In the program, all we have to do is to drag the blocks from the block palette. Also, add the GPIO pins extension. We’ll be writing a program to blink all the 4 LEDs for 2 seconds, you can change the time from adjusting the delay. On clicking the green flag the program will start and on clicking the red button the programs. Drag the forever loop block so the program can run in a loop and inside the forever block add the GPIO block with high and low command. Also, don’t get confused while entering the LED pin numbers its the BCM pin numbering. Add delay of 2 seconds or more time so you can the blinking properly. End the programing by saving the file.

Scratch example program for BreadPi LED blinking 


For Python programming, we have BreadPi library which you can add by writing the following command in your Raspberry Pi terminal:

pip3 install breadpi


python3 -m pip install breadpi

The BreadPi package will be installed and you can import it in your program by using:

import BreadPi.

You can use any of the Python editors for programming. You can write codes using the BreadPi library or without using it, it’s totally on your choice whether you want to use the library or not.


If you want to use the library then first import the library followed by importing time. The above program is for the blinking of LED randomly. We have used the inbuilt randint function to select LED randomly. Function blink_leds is made for the blinking process. Call the function in the try section otherwise it will go KeyboardInterrupt section and will be passed.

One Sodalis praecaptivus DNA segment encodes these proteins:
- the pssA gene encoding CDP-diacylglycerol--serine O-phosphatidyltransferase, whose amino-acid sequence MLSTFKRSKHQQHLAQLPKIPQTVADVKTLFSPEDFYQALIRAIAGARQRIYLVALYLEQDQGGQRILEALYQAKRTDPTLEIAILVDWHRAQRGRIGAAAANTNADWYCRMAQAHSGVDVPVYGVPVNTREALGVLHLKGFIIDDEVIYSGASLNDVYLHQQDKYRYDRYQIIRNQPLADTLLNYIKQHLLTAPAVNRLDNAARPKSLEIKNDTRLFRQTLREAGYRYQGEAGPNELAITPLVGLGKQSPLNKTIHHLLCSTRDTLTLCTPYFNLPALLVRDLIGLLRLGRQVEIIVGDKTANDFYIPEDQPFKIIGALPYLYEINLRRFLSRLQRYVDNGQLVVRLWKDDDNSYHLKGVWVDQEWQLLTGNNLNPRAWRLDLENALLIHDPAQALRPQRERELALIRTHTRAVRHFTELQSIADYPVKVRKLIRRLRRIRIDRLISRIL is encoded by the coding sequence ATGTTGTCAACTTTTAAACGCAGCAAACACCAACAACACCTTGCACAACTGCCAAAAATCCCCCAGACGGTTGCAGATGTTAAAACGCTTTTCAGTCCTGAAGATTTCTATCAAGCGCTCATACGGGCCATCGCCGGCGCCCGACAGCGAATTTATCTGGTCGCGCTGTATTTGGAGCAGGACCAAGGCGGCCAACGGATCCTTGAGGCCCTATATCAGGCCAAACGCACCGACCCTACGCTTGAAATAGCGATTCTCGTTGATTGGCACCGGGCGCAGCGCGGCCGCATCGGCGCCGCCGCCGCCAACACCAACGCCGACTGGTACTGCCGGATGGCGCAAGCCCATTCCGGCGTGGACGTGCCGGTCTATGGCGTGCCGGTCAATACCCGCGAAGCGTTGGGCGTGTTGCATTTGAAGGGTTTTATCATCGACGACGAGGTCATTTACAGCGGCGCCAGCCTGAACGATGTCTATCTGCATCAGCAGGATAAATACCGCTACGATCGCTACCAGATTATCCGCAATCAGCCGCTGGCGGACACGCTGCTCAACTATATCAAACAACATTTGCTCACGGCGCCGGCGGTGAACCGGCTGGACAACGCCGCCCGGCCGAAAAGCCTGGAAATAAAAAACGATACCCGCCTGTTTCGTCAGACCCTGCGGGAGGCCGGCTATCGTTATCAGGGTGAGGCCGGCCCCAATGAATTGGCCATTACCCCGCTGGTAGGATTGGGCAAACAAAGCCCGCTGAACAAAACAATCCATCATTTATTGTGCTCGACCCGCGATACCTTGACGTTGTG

Unlike the previous program in this, we have used the RPi pins. This is much simple and easier program and is for the beginners. We have imported the GPIO pins from RPi.GPIO library to get access to all the pins. Define there pin numbers and we are using the onboard numbering which can define in the setmode. Make all the LED pin output by setup. When the program will go into the while loop it will print “LEDs are blinking” during the on state and “LEDs not blinking.” during the off state. 

C Programming

Not only python and scratch you can also do programming of BreadPi in C also. We are using the Geany C editor.   

For the C program, we need WiringPi which is a library written in C used to access GPIO pins on Raspberry for BCM2835 (Broadcom Processor) SoC (System on Chip).

First, add the header files which consists of the C function declaration and macro definitions. Provide the BCM pin number to every LED. Define the main function int main() next, int main() is the line from execution starts and the void in the bracket tells that the main does not take any parameter.  From the curly bracket program starts, the if is to check the WiringPi setup if any error comes the statement prints “ setup wiringPi failed!” and the program terminates from there. After checking the error next is to set the pinMode to Output for every LED. Then comes While() which is an entry Controlled loop in C which is used to execute the codes with given constraints or Conditions. While(1) will run infinitely unless it finds a break statement or gets stopped manually. Inside the while loop, we have given all LEDs high for 2 seconds and low for the next 2 seconds which make all 4 LEDs blinking. Return 0 denotes successful termination. 

Save the file by adding .c in the end- filename.c. Before building the program make some changes in the set built command add -l wiringPi after the Compile Command and also in the build Command. Add sudo before “./%e” in Execute command. Make sure there is a space before -l WringPi and after sudo. Now you can build, compile and execute your program.   



Lesson 4- Button
Lesson 4- Button
Lesson 3- GPIO Pins
Lesson 3- GPIO Pins
Lesson 2 - Buzzer
Lesson 2 - Buzzer